Controlling Light at LightFair


LightFairOver the past week we’ve spoken to a number of distributors, reps and manufacturers who attended LightFair.  From listening to all it appears that LightFair, which euphemistically was called LEDFair a few years ago by many when LEDs first started entering the market has completed the lighting evolution as essentially all booths were focused on LEDs.  This year’s show, according to many, could have been called ControlFair as lighting controls and connectivity were the topics of the moment.

We’ve solicited input from a few people who attended and are sharing their observations:

First, this year it should have been called “

Connected LightFair”. Connectivity was the topic/product that manufacturers wanted to discuss. You had residential interior systems, commercial interior systems, commercial exterior systems, commercial interior and exterior systems and a variety of street/area lighting systems. Many of them are branded (Acuity’s A Plus springs to mind) and seem to focus on providing a brand specific solution. Some of them are 3rd party systems that say they will work with any/most fixture set-ups. Some, notably those for street lighting, are compatible with many/most products but may lock you into a proprietary software system. 

All-in-all, it was fascinating, illustrative and confusing. Many of the systems are feature rich and provide the user a slew of data and (usually) and easily understood and usable interface. These systems represent a significant step forward, but there are still a lot of questions. The DOE even did a presentation that was focused on “the growing threat of turf wars are creating a barrier to the development and deployment of connected lighting…..”. So, clearly, the proliferation of brands, systems, and technology is confusing more than just me. 

No one I spoke to had a clear idea of how this was going to shake-out, mostly because there isn’t a clear market force that will drive change. For lighting, ENERGY STAR and DLC are the de-factor standard setters and while DLC has a connected lighting program, it is broad enough to allow multiple competing technologies and seems to lack the market influence its SSL qualified product list has.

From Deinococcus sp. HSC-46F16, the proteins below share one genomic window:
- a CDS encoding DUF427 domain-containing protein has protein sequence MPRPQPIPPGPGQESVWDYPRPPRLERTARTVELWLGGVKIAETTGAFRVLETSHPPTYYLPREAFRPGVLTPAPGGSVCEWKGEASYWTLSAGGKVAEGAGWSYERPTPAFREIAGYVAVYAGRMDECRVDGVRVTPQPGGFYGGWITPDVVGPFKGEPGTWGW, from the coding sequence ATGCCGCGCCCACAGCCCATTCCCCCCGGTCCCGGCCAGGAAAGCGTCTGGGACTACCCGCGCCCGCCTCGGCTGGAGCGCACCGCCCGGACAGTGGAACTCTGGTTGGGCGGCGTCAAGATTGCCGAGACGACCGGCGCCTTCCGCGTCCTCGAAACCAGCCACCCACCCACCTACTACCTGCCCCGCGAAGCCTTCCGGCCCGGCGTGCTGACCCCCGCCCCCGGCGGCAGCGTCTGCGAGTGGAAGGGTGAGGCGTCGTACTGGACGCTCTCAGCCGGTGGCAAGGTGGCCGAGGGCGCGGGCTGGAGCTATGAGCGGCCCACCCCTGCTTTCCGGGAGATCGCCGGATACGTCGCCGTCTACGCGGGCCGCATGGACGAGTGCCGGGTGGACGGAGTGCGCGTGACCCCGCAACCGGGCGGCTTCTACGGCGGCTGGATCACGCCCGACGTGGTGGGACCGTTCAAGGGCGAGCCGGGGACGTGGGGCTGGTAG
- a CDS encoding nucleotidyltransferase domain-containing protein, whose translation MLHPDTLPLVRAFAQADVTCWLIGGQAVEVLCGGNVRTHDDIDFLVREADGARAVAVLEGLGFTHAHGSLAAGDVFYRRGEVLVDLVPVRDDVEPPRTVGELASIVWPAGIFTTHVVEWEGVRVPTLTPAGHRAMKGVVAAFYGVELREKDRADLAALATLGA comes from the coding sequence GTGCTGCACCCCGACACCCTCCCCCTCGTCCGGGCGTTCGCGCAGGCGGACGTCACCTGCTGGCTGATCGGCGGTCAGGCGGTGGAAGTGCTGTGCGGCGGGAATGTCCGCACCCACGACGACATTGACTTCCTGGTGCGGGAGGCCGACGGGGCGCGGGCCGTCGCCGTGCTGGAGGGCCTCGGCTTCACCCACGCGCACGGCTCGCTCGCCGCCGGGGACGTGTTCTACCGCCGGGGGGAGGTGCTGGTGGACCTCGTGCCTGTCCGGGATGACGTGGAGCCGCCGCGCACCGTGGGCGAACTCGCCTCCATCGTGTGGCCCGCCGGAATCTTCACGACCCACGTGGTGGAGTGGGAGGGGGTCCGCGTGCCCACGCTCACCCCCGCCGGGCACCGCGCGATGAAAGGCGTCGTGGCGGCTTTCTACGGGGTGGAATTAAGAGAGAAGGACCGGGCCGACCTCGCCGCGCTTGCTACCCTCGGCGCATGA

Second, this was the year of the off-shore manufacturer! I don’t go to LFI every year, but this year there were far more off-shore manufacturers than I have ever seen. I spent the better part of a day meeting many of them, and they fall into one of three areas: has on-shore sales and infrastructure but is looking to grow/expand; has on-shore sales but no on-shore infrastructure (warehouse, distribution, complete sales force); and, has no on-shore sales or infrastructure but are looking to enter the US market. These firms generally have similar products – edge lighting panels, troffers, TLEDs, a variety of lamps – and are competing on price. They have gotten their DLC or ENERGY STAR qualification, so they meet the general market specs. The firms in one of the two latter camps were actively searching for manufacturer reps; sales support; and/or, distributors. But, many of them said they are looking to actively bypass the existing distributor system because it is so hard to penetrate. They cited on-line sales and direct sales as their primary tactics to gain a foothold in the US. 

Finally, there were – as always – a lot of innovative and interesting products. There were several there that focused on human health/response to lighting. These were, to me, fascinating, as they are designed for workspaces and make almost overt claims about productivity (using words like awake, alert, focused). I wonder, will this bring the FDA sniffing around about these claims?

  • Rick Regan is president of Lights Go!, a distributor in Raleigh, NC

Maybe it was just me that felt flat and uninspired last week at Lighfair. In my previous post I had commented that I was expecting to be amazed by “over the horizon” wizardry and innovation. But what I saw were some really nice LED fixtures, lamps and networked systems. Not much wizardry.

There were highlights and Rick’s Award winners though and we will get to that.

In many ways though it was lighting business as usual. I met with manufacturers who were looking for reps. I met with reps who are disappointed at distribution for not “selling harder.” And I met with distributors who are trying to balance what the customers are asking for and what the manufacturers are pushing.

This morning the always-useful ElectricalTrends column showed up in my inbox. David Gordon wrote about the National Association of Electrical Distributors (NAED) annual meeting in Boston earlier this month. You can & should read the whole thing here but in it he notes: